You shouldn’t have to give up comfort or spend a lot to keep your house at the right setting during muggy weather.

But what is the ideal temperature, exactly? We review advice from energy pros so you can find the best setting for your home.

Here’s what we suggest for the most energy-efficient setting for air conditioning in Magnolia.

Recommended Thermostat Settings for Summer

Most households find setting the thermostat at 72-73 degrees is most comfortable. However, if there’s a sizeable difference between your indoor and exterior temps, your electricity expenses will be bigger.

These are our recommendations based on the U.S. Department of Energy (DOE) and ENERGY STAR®.

While at home: 78 degrees. While that appears too high, there are methods you can keep your home pleasant without having the AC on all the time.

Keeping windows and blinds down during the day keeps cold air where it should be—inside. Some window solutions, including honeycomb shades or plantation shutters, are designed to provide added insulation and improved energy savings.

If you have ceiling fans in your home, the DOE says you can raise thermostat temps about 4 degrees higher without giving up comfort. That’s due to the fact they refresh by a windchill effect. As they cool people, not spaces, shut them off when you leave a room.

If 78 degrees still seems too uncomfortable at first glance, try conducting an experiment for about a week. Get started by upping your thermostat to 78 degrees while you’re at your residence. Then, steadily decrease it while adhering to the advice above. You could be shocked at how comfortable you feel at a hotter temperature setting.

While away: 88 degrees. There’s no reason to keep the air conditioning on all day while your residence is empty. Turning the temp 7–10 degrees hotter can save you an estimated 5–15% on your AC costs, according to the DOE.

When you arrive home, don’t be tempted to put your thermostat below 78 to cool your home more quickly. This isn’t productive and often results in a bigger cooling expense.

A programmable thermostat is a helpful method to keep your temperature controlled, but you have to set programs. If you don’t utilize programs, you risk forgetting to raise the set temperature when you leave.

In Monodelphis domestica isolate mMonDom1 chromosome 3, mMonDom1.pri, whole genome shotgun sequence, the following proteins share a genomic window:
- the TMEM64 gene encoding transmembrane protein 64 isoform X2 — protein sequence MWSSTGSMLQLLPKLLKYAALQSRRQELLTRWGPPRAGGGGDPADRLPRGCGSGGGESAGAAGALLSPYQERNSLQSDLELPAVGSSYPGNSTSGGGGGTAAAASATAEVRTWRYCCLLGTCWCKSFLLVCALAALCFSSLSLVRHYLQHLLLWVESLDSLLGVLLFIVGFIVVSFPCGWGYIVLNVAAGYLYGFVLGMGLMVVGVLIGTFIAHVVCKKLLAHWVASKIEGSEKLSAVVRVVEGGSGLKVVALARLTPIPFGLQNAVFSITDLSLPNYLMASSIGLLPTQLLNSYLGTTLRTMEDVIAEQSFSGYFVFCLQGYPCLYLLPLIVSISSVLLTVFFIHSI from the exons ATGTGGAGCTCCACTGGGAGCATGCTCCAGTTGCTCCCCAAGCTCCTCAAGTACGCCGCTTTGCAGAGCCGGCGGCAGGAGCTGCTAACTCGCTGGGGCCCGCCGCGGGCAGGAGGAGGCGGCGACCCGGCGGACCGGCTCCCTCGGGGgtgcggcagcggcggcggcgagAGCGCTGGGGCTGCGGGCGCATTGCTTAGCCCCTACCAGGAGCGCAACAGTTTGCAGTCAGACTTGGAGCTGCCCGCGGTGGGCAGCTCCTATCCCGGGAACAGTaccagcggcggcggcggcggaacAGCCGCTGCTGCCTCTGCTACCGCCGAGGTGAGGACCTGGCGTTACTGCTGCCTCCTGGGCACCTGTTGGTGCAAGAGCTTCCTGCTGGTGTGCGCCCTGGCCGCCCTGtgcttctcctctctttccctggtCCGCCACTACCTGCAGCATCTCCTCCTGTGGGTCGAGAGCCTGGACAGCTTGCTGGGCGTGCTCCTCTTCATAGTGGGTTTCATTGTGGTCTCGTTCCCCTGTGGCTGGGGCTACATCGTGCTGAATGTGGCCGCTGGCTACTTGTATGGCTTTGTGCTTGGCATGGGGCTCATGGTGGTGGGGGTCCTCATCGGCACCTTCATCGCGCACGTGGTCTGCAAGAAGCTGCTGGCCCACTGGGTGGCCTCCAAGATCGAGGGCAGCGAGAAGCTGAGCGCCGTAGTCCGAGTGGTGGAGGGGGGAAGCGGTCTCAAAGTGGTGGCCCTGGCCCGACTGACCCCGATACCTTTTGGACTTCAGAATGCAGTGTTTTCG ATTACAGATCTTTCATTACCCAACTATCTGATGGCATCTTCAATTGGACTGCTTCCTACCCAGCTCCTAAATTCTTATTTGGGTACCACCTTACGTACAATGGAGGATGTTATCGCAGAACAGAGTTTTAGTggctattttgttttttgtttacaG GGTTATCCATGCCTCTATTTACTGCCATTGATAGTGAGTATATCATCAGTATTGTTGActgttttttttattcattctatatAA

If you want a convenient resolution, think about getting a smart thermostat. This thermostat links with your phone, so it is aware when you’re at your residence and when you’re gone. Then it automatically modifies temperature settings for the biggest savings. How much exactly? An estimated $180 yearly on heating and cooling, according to ENERGY STAR.

Another benefit of getting a smart thermostat? You can use your phone to keep an eye on and change temperature settings from nearly anywhere.

While sleeping: Around 70 degrees. While ENERGY STAR suggests 82 degrees, that could be unpleasant for the majority of families. Most people sleep better when their sleeping space is chilly, so that’s why the National Sleep Foundation advises 60–67 degrees. But that might be too cool, due to your PJ and blanket preference.

We suggest running a similar test over a week, setting your temp higher and slowly decreasing it to pinpoint the ideal temp for your house. On pleasant nights, you could learn keeping windows open at night and using a ceiling fan is a superior idea than operating the air conditioning.

More Approaches to Use Less Energy This Summer

There are added ways you can save money on cooling bills throughout warm weather.

  1. Upgrade to an energy-efficient cooling system. Central air conditioners only are effective for about 12–15 years and lose efficiency as they age. A new air conditioner can keep your house more comfortable while keeping electricity expenses small.
  2. Set annual air conditioner tune-ups. Annual air conditioner maintenance keeps your equipment running properly and could help it work at better efficiency. It might also help prolong its life cycle, since it enables professionals to pinpoint little problems before they lead to a major meltdown.
  3. Change air filters often. Use manufacturer instructions for replacing your air filter. A dusty filter can cause your system to short cycle, or turn on and off too frequently, and raise your cooling.
  4. Check attic insulation levels. Just about 90% of residences in the U.S. don’t have enough insulation, according to the Insulation Institute. The majority of southern climates require 13–14” of attic insulation, while northern climates require 16–18”.
  5. Have your ductwork checked. Ductwork that has separated over time can let conditioned air into your attic, walls or crawl space. This can lead to major comfort issues in your residence, including hot and cold spots.
  6. Seal holes, doors and windows. Keep muggy air in its place by sealing cracks. You can also caulk or weather strip doors to seal more cool air indoors.

Conserve More Energy During Warm Weather with JTech Mechanical

If you are looking to use less energy during hot weather, our JTech Mechanical specialists can help. Get in touch with us at 281-231-8768 or contact us online for more details about our energy-saving cooling products.